Low levels of vitamin D in people with invasive melanoma are associated with a lower overall survival rate but not skin cancer definite survival
Low vitamin D levels (LVD) are independently associated with worse overall survival among patients with invasive melanoma but not melanoma-defined survival according to the results of a retrospective analysis by Spanish researchers. Presented at the 31st Congress of Dermatology and Venereology And simultaneously published in Journal of Melanoma Research.
Skin cancer is the 17th most common skin cancer worldwide, and there were more than 150,000 new cases in 2020. In the last years A positive association has been suggested between circulating levels of vitamin D (vitamin D) and the risk of skin cancer although this is confounded by exposure to sunlight.. but, Single nucleotide polymorphisms in the vitamin D receptor gene may alter expression or function of the VDR protein resulting in various diseases, including melanoma.. In this study, the Spanish team sought to analyze the relationship between vitamin D levels and prognosis in patients with melanoma. The team retrospectively examined patients with invasive melanoma at a university hospital in Barcelona and assessed their vitamin D level. Individuals were classified as having either an LVD (defined as <10 ng/ml) or equal to or greater than 10 ng/ml. The team examined differences in overall survival (OS) and what they called 'melanoma-specific survival (MSS)' based on vitamin D levels and used a multivariate survival analysis, adjusted for age, sex and index. Breslow and the season in which the test was performed, as this affected the intensity of the UV rays.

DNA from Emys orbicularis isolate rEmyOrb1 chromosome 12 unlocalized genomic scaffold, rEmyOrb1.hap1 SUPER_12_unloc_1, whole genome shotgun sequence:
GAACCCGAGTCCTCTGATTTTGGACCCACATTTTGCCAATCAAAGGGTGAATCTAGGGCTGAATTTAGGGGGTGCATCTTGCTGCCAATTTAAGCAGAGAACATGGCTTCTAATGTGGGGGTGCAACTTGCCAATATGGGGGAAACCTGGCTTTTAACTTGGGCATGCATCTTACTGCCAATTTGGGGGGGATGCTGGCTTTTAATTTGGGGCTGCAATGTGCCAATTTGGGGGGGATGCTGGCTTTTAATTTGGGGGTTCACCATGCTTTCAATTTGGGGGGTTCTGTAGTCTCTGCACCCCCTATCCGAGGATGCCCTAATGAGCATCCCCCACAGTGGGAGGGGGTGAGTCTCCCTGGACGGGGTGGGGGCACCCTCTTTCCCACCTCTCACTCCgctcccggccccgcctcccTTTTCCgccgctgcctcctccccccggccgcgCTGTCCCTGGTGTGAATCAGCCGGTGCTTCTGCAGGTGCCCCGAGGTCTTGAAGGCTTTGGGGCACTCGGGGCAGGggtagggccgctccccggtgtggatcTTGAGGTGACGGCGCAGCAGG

Low levels of vitamin D and overall survival
A total of 264 patients with invasive melanoma were followed with a mean age of 57.51 years (54.2% women) and a median of 6.7 years.
Survival analysis showed that after 5 years, 90.1% of those with a vitamin D level >10 ng/ml were still alive compared to 84.2% of those with levels less than 10 ng/ml. In multivariate regression, the hazard ratio (HR) for OS was 2.45 (95% CI 1.28 – 4.68, p = 0.007), that is, survival was significantly lower among those with lower levels of vitamin D. However, when the researchers looked at MSS, the hazard ratio was nonsignificant (HR = 0.76, 95% CI 0.25 – 2.30, p = 0.629).
The authors suggested that these findings suggest that vitamin D levels generally affect survival among patients with invasive melanoma although levels do not appear to have any significant effect on melanoma-specific survival.
At the conference, Principal Investigator Dr. Ines Gracia Darder, from Son Espaces University Hospital, Mallorca, Spain, commented:Although previous research has determined that normal levels of vitamin D play a protective role in melanoma survival, this study aims to further understand this relationship. These results indicate that vitamin D has a significant effect on people with melanoma, demonstrating in particular that patients with vitamin D deficiency have a lower overall survival.“.